The computer model simulates the serial passage of a bacterial population in a laboratory environment to which is already well-adapted. Since we focused on strictly asexual populations, we used a class-based model in which individuals are grouped according to their genotype13,30. Mimicking the serial passage protocol from the LTEE, the algorithm recreates two stages: population growth and the 1/100 bottleneck73. In the first stage, cells reproduce deterministically and accumulate mutations stochastically while populations expand from 107 to at least 109 individuals. Reproduction is formulated in terms of discrete, non-overlapping generations74. Every generation, individuals reproduce deterministically according to their multiplicative growth rate, defined as r=2+nsd, where n represents the number of accumulated deleterious mutations and sd is the average deleterious selection coefficient. Mutation is implemented by using a Poisson-distributed pseudorandom number generator (the function rpois in R). Every generation, individuals acquire deleterious mutations stochastically with a probability depending on the basal deleterious mutation rate (ud) and the mutator strength (m) (note that for antimutator alleles m=1). The second part of the algorithm is executed when population size exceeds the limit of 109 individuals, and consist of taking a random sample of 107 individuals, after which growth is resumed. To recover from this daily bottleneck, populations require ≥ 7 generations (owing to discrete generation time and the accumulation of deleterious mutations).

Simulations start with a single antimutator allele entering a population of 107 mutator individuals, and terminate when this allele either reaches fixation or is lost by random drift. The average effective selection coefficient of the antimutator allele is calculated empirically as seff=log((pg/qg)/(p0/q0))/g, where p and q represent the frequency of the antimutator and mutator allele, respectively, and g is the number of generations74 (see Supplementary Fig. 1). To implement the differential access of mutators to deleterious mutations with different fitness costs, we introduced a multiplicative factor (κ) that modifies sd in the mutator background as r=2+κnsd. Note that when κ < 1 mutators produce milder deleterious mutations than antimutators, when κ = 1 there are no differences between backgrounds, and when κ > 1 mutations are more harmful in the mutator background. To implement the differential propensity of mutators to produce lethal mutations, we allowed κ to modify the basal lethal mutation rate (ul) in the mutator background, such that lethal mutations represent a smaller (κ < 1), equal (κ = 1) or larger (κ > 1) than expected proportion of the total deleterious mutations. For all tested parameter combinations, reported values of seff were computed from 200 independent replicates. All programming was performed in R version 3.2.375, and basic codes are freely available on https://github.com/ACouce/NatComm2019.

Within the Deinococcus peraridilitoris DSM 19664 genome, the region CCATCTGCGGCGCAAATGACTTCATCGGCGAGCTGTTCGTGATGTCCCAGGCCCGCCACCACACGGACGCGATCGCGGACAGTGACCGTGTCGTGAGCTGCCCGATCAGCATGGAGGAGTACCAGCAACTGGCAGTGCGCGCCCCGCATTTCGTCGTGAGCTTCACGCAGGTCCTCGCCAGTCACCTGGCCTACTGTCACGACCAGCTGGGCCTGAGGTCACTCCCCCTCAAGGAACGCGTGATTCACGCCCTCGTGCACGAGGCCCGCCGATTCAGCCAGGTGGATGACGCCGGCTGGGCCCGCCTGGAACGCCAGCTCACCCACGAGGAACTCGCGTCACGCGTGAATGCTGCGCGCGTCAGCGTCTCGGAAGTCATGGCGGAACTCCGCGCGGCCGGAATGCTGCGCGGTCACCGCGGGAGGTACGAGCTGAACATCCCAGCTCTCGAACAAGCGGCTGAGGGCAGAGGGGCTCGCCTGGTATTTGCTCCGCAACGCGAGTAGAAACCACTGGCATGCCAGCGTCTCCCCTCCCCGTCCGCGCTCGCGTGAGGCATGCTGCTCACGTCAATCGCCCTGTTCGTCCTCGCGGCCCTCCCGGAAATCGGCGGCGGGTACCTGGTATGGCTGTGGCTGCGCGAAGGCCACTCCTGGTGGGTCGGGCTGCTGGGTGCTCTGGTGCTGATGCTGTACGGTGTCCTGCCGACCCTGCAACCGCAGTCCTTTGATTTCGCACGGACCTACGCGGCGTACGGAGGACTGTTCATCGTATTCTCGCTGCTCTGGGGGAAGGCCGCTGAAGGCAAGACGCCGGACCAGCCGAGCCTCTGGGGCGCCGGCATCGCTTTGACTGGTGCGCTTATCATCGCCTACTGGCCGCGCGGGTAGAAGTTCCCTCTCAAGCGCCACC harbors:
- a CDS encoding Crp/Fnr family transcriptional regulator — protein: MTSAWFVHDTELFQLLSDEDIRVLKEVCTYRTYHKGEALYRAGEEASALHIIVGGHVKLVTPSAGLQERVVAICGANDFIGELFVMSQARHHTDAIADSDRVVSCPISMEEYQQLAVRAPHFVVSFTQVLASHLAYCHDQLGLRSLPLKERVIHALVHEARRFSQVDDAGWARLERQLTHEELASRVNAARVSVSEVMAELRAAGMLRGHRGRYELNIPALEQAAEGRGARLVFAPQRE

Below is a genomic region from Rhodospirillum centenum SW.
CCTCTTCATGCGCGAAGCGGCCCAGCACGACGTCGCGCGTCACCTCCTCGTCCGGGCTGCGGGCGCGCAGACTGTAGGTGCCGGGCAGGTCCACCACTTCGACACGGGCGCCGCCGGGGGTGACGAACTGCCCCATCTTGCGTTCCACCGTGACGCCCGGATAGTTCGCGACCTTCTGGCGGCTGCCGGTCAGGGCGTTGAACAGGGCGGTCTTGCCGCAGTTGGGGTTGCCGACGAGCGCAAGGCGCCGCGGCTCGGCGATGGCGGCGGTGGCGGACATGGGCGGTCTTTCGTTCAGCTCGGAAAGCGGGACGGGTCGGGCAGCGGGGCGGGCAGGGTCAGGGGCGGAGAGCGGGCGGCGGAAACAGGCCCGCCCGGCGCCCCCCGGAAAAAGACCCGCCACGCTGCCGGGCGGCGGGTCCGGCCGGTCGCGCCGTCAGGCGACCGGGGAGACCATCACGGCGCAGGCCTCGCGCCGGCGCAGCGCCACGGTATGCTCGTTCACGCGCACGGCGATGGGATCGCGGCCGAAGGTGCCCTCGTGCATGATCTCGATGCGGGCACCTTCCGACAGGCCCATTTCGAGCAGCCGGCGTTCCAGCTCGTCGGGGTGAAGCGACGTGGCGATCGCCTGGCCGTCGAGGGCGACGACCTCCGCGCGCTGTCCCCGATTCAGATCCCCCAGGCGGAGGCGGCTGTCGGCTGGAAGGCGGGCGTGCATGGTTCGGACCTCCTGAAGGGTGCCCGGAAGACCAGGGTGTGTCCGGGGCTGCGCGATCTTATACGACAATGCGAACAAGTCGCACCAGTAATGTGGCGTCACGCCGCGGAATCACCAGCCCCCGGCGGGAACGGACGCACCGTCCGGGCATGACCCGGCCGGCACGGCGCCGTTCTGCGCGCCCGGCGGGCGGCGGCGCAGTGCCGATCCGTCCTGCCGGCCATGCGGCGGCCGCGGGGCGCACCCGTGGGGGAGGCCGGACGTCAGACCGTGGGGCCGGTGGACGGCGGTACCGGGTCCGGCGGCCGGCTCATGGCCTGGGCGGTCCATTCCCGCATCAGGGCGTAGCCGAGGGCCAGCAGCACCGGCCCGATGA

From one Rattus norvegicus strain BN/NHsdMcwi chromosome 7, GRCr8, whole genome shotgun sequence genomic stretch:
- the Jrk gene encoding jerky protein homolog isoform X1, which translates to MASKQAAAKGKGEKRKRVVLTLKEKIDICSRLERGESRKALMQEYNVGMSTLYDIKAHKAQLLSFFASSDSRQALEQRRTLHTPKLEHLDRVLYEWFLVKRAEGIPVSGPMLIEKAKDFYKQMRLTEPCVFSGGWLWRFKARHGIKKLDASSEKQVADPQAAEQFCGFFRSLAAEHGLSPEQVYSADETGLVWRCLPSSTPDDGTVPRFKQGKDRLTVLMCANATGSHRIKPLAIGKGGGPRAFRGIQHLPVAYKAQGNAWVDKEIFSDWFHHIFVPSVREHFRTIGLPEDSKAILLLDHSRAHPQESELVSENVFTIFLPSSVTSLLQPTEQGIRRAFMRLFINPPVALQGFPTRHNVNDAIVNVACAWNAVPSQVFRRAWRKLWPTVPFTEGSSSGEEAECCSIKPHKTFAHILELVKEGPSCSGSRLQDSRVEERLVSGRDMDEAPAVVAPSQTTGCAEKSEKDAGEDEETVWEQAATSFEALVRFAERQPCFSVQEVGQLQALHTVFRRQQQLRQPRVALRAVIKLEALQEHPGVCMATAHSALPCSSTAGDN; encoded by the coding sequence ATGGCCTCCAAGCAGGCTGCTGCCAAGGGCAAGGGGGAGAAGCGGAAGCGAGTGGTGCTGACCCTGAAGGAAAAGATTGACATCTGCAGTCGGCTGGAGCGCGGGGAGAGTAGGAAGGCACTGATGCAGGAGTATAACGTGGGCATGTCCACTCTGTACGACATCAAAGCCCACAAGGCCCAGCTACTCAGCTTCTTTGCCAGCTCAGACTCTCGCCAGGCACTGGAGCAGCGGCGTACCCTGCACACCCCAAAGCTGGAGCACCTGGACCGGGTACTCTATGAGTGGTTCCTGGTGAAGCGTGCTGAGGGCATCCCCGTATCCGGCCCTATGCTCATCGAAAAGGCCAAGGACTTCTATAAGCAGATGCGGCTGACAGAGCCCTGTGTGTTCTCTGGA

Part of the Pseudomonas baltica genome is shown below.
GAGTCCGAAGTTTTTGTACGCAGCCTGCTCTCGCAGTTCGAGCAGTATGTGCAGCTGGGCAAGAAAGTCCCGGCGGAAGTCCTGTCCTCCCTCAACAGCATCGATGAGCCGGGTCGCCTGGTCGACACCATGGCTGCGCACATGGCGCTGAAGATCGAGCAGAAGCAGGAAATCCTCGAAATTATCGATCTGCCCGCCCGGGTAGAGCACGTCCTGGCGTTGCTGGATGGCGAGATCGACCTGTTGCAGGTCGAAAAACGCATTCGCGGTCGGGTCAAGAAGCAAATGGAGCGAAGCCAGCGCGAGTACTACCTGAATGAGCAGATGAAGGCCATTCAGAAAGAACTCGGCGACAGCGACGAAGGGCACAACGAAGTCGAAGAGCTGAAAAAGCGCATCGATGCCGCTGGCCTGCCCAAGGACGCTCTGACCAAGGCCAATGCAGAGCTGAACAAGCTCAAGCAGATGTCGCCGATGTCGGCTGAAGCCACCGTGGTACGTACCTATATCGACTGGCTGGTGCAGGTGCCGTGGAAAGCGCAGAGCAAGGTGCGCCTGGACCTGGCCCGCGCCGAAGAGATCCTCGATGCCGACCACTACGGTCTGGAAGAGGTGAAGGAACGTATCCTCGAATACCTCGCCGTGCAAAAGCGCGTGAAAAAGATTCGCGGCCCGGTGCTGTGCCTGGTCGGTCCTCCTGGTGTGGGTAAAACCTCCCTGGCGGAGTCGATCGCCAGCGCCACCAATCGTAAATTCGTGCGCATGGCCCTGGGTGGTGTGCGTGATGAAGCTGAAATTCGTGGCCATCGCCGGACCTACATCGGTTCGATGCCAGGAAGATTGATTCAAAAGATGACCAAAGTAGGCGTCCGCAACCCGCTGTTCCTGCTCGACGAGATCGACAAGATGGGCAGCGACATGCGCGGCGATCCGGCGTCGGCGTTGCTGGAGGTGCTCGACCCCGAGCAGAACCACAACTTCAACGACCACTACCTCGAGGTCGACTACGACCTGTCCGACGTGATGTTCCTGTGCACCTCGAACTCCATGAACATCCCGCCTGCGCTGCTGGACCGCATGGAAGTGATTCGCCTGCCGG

Genome analyses

To conduct the bioinformatic analyses we developed a series of scripts in Python (version 2.7.12) (www.python.org). These codes were applied to a panel of 25 bacterial genomes, including relevant pathogens, and chosen to span a wide range of GC compositions. A summary of the main features of these genomes is presented in Supplementary Table 1. For all strains, the predicted coding sequences (CDSs) and their functional classification (COG) were retrieved from the Microscope platform from Genoscope (www.genoscope.cns.fr)76. After formatting and parsing, we estimated the average protein-disrupting effect of different mutations for all CDSs across the panel of genomes. We achieved this by computing the Grantham and BLOSUM100 scores for all of the possible substitutions per codon associated with each mutational spectrum. The Grantham and BLOSUM100 matrices were obtained from the AAindex database (www.genome.jp/aaindex)77 and the NCBI FTP server (ftp.ncbi.nih.gov/blast/matrices), respectively. Codons harbouring incompletely specified bases (e.g., N, R, Y) were excluded from the analyses. Basic codes are freely available on https://github.com/ACouce/NatComm2019.

Reporting summary

Further information on research design is available in the Nature Research Reporting Summary linked to this article.

Data availability

Genome sequences were retrieved from Genoscope and are publicly accessible at http://www.genoscope.cns.fr/agc/microscope. The source data underlying Fig. 4 and Supplementary Figs. 4, 5, 6 are provided as a Source Data file.

Code availability

Basic codes to reproduce the results here presented are publicly available at https://github.com/ACouce/NatComm2019.

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Acknowledgements

We thank Dr. Harry Kemble for critical comments on an earlier version of the paper. This work was supported by the European Commission under the 7th Framework Program (ERC Grant 310944 to O.T.) and under the Horizon 2020 Framework Programme (MSCA-IF 750129 to A.C.).

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A.C. conceived the project, designed, conducted and interpreted simulations and genome analyses and wrote the paper. O.T. contributed to data analysis and interpretation and critically revised the paper.

Correspondence to Alejandro Couce.